The incumbent said last weekend that the companies involved in the TikTok deal had agreed to contribute $5 billion to an education foundation to “educate people as to real history of our country” and “not the fake history.” Previously, the posturing Trump said in a speech that he was creating a commission to promote “patriotic” education – a move that many took, as with his attack on the dance moves filled TikTok, to be pure campaign politics in motion for the struggling POTUS.

As far as the deal will be concerned, the next few weeks are crucial. As reported by The National Law Review on October 6, 2020:

TikTok’s deadline to file a motion for preliminary injunction regarding the remaining four prohibitions is Oct. 14. The government has until Oct. 23 to respond, with TikTok’s reply due Oct. 30. Judge Nichols scheduled a preliminary injunction hearing for Nov. 4, just eight days away from the Nov. 12 prohibition deadline set by the administration.

3. By Way of TikTok, Oracle Has Now Massively Increased Its Standing in the Cloud Wars.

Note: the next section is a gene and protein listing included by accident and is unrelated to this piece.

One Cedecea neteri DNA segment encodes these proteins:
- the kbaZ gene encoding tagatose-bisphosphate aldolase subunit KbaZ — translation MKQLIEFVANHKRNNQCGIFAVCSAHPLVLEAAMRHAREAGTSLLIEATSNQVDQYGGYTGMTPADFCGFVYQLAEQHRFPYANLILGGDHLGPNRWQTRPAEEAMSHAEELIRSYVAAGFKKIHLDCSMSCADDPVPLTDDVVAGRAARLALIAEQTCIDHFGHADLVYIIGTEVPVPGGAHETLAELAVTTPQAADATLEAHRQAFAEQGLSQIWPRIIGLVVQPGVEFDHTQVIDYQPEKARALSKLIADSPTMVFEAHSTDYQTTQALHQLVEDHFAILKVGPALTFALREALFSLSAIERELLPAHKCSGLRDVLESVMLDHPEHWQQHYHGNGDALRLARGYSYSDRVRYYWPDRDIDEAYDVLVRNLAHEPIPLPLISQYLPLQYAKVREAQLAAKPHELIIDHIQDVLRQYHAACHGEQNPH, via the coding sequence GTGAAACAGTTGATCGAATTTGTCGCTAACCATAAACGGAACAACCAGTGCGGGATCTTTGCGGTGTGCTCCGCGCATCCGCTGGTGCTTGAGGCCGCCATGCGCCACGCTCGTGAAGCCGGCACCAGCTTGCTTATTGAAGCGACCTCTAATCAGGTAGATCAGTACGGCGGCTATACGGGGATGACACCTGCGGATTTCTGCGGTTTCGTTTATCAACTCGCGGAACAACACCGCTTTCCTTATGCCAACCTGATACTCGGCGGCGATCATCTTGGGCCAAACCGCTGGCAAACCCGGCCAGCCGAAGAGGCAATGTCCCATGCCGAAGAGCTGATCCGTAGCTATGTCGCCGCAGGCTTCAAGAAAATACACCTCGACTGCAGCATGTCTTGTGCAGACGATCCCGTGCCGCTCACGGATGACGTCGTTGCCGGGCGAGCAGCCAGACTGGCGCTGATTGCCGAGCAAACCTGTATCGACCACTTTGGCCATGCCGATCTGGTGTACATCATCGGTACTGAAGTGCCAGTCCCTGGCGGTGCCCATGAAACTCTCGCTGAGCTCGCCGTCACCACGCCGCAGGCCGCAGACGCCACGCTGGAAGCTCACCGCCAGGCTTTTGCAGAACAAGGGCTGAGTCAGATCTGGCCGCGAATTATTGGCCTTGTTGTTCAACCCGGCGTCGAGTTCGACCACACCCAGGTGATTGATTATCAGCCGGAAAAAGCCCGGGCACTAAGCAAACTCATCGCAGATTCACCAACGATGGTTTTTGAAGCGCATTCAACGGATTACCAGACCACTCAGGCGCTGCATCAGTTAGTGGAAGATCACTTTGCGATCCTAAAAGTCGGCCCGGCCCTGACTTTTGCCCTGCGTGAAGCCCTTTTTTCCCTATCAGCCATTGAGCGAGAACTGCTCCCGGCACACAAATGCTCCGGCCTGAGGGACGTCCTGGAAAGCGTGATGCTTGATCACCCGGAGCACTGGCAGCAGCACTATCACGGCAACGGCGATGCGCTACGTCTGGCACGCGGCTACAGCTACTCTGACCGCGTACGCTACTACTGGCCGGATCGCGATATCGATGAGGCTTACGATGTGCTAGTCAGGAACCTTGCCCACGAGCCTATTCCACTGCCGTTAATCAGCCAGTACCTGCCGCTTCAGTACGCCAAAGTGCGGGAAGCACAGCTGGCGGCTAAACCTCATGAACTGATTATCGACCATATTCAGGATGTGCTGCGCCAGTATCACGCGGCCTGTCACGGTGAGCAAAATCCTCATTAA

And so, as we foreshadowed in Part 1, it all comes back to the cloud. In a Bloomberg.com article entitled “Oracle Boosts Cloud Ambitions With Help From TikTok and Trump”, by Nico Grant states, “In 2019, Oracle’s share of the cloud infrastructure market was so small that Gartner lumped it into an ‘Others’ category of niche players.” Grant added:

The administration’s assent gives the Redwood City, California-based company a desperately needed win. Oracle, the world’s second-largest software maker after Microsoft, has struggled to find its footing in the fiercely competitive public-cloud market.

Ram Sagar with Analyticsindiamag.com described the race for TikTok ownership itself as ‘a cloud war’:

The whole deal has turned out to be a new turf for the American cloud providers to take another shot at dominance. AWS is the undisputed cloud leader. Azure had already bagged a $10 billion contract from the Pentagon. Oracle, a relatively obscure name in the cloud markets might finally get to enter the trillion-dollar club.

Sagar points out that the TikTok deal comes hot on the heels of Oracle picking up at least some of Zoom’s pandemic-inspired cloud traffic. He continues by noting that, if the TikTok deal goes through, Oracle may finally enter the arena of the “vast customer base” that was previously “ruled by the likes of AWS, Azure and Google Cloud.” Similarly, Marty Puranik of Atlantic.net noted that the Zoom deal was “a marquee win for Oracle, which has the 4th place cloud behind Google, Microsoft and Amazon,” while noting that Oracle “probably had to be aggressive in giving discounts to win this.”

Still, many commentators typically still place Oracle as a distant fourth (and even query how much this will move the needle). Nonetheless, in typical fashion, Ellison himself is all but declaring victory in the cloud wars: